Terrorists might use it to mask their messages: it’s called data hiding - the subject of a new book by Ali Akansu, PhD, professor of electrical and computer engineering at New Jersey Institute of Technology (NJIT).
Akansu’s book, Data Hiding Fundamentals and Applications: Content Security in Digital Multimedia, published by Elsevier-Academic Press (2004), develops a theoretical framework for different data hiding techniques, including watermarking.
Encryption and data hiding are two technologies that play major roles in information security and assurance, Akansu says. One of the key issues in content- security solutions is the imperceptible insertion of content and user-specific information into multimedia data for security.
The book is the first to place data hiding techniques within a framework that tells readers how to calculate the payloads – the allowable hidden bits of information – and crack the code of data hiding.
“It’s a sophisticated research book that has applications that many readers can learn from, not just engineers and researchers,” Akansu says. “Our government thinks terrorists might use data hiding to pass information to each other by images posted on the public Internet. The book will help information-security engineers learn to decode hidden information in a cover image and retrieve the secret messages.”
In his book, Akansu discusses how a Hollywood company, whose films were illegally copied onto pirated videos and sold on the streets, might benefit from data hiding technology. Using techniques presented in the book, one can trace the pirated video back to its source.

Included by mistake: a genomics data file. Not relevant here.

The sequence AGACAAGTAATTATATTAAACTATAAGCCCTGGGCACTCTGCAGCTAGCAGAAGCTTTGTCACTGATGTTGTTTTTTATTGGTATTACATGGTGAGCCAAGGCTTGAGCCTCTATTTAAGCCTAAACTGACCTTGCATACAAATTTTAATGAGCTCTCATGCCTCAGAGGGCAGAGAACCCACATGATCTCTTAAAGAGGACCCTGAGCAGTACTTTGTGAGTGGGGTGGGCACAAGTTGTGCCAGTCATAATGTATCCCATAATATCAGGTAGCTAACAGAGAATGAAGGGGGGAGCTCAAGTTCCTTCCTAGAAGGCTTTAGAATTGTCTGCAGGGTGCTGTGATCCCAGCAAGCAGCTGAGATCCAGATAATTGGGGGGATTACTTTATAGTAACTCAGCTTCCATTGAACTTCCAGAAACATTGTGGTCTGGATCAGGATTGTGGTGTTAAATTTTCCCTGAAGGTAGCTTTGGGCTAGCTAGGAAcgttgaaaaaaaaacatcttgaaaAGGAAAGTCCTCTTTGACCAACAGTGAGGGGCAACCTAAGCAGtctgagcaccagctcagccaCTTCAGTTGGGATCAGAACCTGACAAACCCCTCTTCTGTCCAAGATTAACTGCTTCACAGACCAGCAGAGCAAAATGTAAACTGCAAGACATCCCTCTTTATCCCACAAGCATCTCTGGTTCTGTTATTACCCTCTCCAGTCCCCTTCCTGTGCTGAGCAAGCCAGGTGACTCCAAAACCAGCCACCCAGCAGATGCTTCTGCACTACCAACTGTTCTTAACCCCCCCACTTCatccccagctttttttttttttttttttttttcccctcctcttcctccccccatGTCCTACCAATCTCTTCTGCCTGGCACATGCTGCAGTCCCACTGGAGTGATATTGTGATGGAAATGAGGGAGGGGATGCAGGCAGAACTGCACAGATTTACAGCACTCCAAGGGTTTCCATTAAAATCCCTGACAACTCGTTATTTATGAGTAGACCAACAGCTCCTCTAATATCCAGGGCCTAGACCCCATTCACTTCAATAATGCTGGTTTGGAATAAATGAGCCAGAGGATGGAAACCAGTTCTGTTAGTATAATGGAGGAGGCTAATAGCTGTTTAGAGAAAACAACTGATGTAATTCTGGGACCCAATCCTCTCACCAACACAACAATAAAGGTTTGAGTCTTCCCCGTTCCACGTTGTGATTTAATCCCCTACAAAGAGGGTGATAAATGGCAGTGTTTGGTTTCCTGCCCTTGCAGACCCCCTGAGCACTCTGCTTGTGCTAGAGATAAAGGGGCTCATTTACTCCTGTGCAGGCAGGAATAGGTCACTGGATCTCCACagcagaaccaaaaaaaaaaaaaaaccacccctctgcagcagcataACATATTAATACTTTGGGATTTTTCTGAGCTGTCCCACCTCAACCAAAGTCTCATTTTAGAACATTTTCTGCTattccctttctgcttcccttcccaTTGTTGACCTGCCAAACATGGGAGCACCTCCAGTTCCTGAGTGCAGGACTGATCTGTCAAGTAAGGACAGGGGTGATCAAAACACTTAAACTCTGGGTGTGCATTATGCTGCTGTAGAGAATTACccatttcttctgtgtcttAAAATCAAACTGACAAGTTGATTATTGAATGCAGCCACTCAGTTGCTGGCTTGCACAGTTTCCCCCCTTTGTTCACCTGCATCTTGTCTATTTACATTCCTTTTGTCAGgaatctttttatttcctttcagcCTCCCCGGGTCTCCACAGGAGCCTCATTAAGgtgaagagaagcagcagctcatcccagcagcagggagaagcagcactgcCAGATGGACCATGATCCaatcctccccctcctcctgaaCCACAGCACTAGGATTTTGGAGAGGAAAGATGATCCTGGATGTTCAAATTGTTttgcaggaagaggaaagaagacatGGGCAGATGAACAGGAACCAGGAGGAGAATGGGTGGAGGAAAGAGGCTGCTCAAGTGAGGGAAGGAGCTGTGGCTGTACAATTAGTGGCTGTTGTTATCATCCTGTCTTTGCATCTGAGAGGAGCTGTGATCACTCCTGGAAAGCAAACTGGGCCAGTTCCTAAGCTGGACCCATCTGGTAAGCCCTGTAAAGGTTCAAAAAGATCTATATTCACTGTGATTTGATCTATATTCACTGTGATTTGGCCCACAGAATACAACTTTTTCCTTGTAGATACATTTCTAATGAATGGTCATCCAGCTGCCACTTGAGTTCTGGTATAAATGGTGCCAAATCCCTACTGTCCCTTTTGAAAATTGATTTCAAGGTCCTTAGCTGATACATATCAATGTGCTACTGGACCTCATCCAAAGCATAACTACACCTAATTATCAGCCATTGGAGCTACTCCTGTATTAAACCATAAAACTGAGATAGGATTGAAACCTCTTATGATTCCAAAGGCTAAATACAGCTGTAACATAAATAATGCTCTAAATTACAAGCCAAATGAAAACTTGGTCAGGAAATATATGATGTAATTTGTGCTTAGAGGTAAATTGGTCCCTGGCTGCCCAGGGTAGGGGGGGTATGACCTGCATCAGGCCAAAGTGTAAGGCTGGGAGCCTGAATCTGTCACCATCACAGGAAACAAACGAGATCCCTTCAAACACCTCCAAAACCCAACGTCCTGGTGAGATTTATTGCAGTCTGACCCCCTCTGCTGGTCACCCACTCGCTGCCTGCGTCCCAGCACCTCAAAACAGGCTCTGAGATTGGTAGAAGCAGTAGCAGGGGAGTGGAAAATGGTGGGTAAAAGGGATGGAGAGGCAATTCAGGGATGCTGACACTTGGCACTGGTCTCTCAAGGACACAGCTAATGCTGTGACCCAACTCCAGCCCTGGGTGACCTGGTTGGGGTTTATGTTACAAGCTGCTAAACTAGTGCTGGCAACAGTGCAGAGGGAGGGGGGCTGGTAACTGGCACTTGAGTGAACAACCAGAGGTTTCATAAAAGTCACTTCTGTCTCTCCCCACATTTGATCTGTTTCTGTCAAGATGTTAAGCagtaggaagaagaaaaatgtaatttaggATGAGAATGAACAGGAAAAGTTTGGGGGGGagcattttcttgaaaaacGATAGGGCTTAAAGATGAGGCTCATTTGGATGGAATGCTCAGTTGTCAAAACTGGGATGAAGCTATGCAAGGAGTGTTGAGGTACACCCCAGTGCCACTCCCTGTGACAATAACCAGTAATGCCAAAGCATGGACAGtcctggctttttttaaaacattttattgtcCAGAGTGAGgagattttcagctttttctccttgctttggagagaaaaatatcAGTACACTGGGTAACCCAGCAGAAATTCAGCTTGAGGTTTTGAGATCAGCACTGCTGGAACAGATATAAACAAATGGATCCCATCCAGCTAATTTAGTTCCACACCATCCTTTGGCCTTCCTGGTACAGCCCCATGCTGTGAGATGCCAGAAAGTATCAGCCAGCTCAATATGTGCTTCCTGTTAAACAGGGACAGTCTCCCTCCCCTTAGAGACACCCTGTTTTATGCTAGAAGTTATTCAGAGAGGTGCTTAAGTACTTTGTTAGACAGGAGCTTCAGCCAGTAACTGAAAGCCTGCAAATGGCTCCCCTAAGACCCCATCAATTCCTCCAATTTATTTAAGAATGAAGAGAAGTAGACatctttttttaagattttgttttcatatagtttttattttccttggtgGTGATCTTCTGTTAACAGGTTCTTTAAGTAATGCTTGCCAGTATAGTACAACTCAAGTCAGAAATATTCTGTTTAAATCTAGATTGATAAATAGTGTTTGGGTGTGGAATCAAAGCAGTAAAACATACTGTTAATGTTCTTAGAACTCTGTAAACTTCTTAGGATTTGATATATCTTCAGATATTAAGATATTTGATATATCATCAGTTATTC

“The book introduces realistic applications in secure multimedia delivery,” Akansu says. “These emerging data hiding applications include not only watermarking but also fingerprinting, broadcast monitoring and others. The book provides performance comparisons of popular data hiding techniques in the literature.”
The Internet revolution, digital representation, and transportation of data offered efficient solutions for information delivery, Akansu said. But these developments brought with them concerns about security, monitoring and the use of information by qualified end users.
“Therefore, information technology infrastructure and service businesses started taking these customer concerns as a top priority in their current and future product and market development activities,” says Akansu. “Hence, information security is already a household term that will stay with us forever.”
Akansu wrote the book with two of his former doctoral students, Husrev T. Sencar and Mahalingam Ramkumar. Sencar is now a research professor at Polytechnic University, Brooklyn, and Ramkumar is assistant professor at Mississippi State University.
Akansu has always blended his theoretical research work with industrial applications. He was the vice president of research and development of the IDT Corporation, Newark, from 2000-2001. He was also the president and CEO of PixWave, Newark, a subsidiary of the IDT Corp., where he led the development of the first software product for a secure peer-to-peer (P2P) video distribution system over the Internet, including a real-time video watermarking and fingerprinting system for content authentication and tracing.
Akansu received his bachelor’s degree from the Technical University of Istanbul in 1980,and his master’s (1983) and doctorate (1987) from Polytechnic University, Brooklyn. He joined NJIT in 1987 as a professor of electrical and computer engineering.